In the November ’09 issue of CW, And Another Thing… columnist Lloyd Junor makes the point that the average height of the population is increasing.
Lloyd writes: Sometimes a little nudge comes along that adds impetus to something that’s been on the ‘to do’ list for a while but hasn’t been attended to. A little while back, a reader put a request in to CW editor Max Taylor:
“Thoroughly enjoy your reviews; however, may I make a suggestion? When a van has an extendable bed, as most do now, would it be possible to include in your comments whether a 6ft 4in person can firstly fit on the bed and secondly, move around the bed without having to climb over the end?”
The internal dimensions of vans built these days haven’t really changed from the dimensions of 40 or 50 years ago, but people have changed. There is scientific proof that people are taller than they were. So our reader’s prompt is very much on the ball.
In the last two generations, the average height of the US male has conclusively increased by a mean of 4.36cm, and for females, by a mean of 2.99cm (Fels Institute growth study, University of Chicago, published May 2005 in Am J of Human Biol; 1:2:143-148). The Australian experience, based on trend data collected in 1970, 1985 and 1993, reported by La Trobe and Melbourne universities on students in the age range of 5-17 years, displays a rate of increase between 0.4 and 2.1cm per decade for males, and 0.01-1.6cm for females (Am J Phys Anthropology, 2000: 3; 4; 545-556).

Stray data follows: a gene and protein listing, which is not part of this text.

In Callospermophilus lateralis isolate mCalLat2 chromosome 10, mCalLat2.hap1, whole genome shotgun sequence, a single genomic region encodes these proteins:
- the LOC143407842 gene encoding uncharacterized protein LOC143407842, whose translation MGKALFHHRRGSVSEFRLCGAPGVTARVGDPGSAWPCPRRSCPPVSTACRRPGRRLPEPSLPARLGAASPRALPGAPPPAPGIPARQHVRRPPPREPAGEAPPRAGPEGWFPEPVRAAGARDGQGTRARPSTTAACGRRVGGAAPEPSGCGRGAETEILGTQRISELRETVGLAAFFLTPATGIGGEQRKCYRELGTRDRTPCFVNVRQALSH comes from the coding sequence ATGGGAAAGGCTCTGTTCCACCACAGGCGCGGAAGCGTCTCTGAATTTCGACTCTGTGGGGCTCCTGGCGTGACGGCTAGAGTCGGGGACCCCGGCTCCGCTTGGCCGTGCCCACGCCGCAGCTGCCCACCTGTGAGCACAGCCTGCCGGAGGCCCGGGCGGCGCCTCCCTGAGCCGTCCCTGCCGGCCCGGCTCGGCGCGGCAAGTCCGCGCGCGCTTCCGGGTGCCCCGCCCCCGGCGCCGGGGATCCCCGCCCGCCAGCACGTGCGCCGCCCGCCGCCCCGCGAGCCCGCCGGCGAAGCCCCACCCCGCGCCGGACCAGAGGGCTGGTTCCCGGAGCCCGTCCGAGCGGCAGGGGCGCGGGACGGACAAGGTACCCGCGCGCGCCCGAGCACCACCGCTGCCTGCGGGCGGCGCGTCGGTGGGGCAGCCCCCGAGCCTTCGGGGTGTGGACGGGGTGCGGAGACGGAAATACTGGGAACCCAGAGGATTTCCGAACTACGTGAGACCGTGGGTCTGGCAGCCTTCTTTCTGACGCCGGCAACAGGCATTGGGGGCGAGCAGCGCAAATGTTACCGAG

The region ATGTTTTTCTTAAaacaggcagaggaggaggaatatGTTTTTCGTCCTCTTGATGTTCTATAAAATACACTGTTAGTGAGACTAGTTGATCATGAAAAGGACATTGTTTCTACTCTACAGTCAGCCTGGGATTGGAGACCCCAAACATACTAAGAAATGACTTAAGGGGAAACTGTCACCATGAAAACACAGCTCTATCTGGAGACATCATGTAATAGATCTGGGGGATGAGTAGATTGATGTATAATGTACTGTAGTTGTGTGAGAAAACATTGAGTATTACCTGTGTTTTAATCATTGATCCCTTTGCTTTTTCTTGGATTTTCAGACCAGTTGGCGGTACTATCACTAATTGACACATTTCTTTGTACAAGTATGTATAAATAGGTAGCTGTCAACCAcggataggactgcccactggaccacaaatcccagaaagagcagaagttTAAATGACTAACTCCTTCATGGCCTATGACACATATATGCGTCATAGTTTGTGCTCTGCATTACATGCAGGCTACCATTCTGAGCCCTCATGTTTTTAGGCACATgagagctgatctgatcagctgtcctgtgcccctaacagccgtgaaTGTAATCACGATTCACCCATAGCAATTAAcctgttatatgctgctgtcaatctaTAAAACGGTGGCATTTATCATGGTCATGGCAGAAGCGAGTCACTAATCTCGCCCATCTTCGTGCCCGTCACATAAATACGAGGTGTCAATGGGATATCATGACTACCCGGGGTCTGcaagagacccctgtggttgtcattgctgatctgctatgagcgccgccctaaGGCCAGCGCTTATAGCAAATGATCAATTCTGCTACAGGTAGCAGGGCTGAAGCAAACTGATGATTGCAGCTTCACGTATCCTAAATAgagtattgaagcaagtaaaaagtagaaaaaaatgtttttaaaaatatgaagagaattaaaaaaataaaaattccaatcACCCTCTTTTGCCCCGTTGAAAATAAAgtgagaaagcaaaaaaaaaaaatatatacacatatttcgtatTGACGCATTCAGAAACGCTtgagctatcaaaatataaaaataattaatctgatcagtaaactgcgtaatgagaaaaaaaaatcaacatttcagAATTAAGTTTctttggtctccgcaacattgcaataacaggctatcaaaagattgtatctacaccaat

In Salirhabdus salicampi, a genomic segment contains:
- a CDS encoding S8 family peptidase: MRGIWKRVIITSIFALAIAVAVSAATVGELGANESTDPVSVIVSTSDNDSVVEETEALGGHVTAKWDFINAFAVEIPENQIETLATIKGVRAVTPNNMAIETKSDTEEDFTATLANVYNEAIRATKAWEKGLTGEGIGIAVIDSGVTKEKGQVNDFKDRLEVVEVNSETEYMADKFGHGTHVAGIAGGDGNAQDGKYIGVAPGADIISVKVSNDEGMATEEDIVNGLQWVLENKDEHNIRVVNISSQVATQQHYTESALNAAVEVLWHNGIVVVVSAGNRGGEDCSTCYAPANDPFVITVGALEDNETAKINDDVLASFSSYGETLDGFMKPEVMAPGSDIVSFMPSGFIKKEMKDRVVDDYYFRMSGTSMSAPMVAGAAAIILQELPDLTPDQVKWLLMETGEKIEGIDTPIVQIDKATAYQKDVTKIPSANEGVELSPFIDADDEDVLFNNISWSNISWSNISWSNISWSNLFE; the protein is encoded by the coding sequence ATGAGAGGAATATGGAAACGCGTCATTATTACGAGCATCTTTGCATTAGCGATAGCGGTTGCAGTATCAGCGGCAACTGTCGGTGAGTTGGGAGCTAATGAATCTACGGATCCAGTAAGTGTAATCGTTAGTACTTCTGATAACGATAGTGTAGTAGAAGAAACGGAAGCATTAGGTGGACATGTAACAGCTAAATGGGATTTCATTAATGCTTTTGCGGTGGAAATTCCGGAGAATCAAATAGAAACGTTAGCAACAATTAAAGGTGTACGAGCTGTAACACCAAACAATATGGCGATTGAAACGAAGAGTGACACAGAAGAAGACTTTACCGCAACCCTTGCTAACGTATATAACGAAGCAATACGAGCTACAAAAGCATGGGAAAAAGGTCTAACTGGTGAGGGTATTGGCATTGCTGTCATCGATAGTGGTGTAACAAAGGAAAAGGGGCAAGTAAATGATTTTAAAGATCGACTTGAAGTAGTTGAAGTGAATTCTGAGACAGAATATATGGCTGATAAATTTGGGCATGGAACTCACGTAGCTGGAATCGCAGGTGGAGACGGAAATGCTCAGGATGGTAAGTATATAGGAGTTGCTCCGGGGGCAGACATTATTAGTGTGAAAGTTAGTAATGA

Recognition of the increasing height of recent generations has resulted in changes in sales for particular sizes in clothing, footwear, bedding and other industries, but the ceiling height, seating parameters or standard bed space of caravans does not seem to have increased in line with increasing tallness.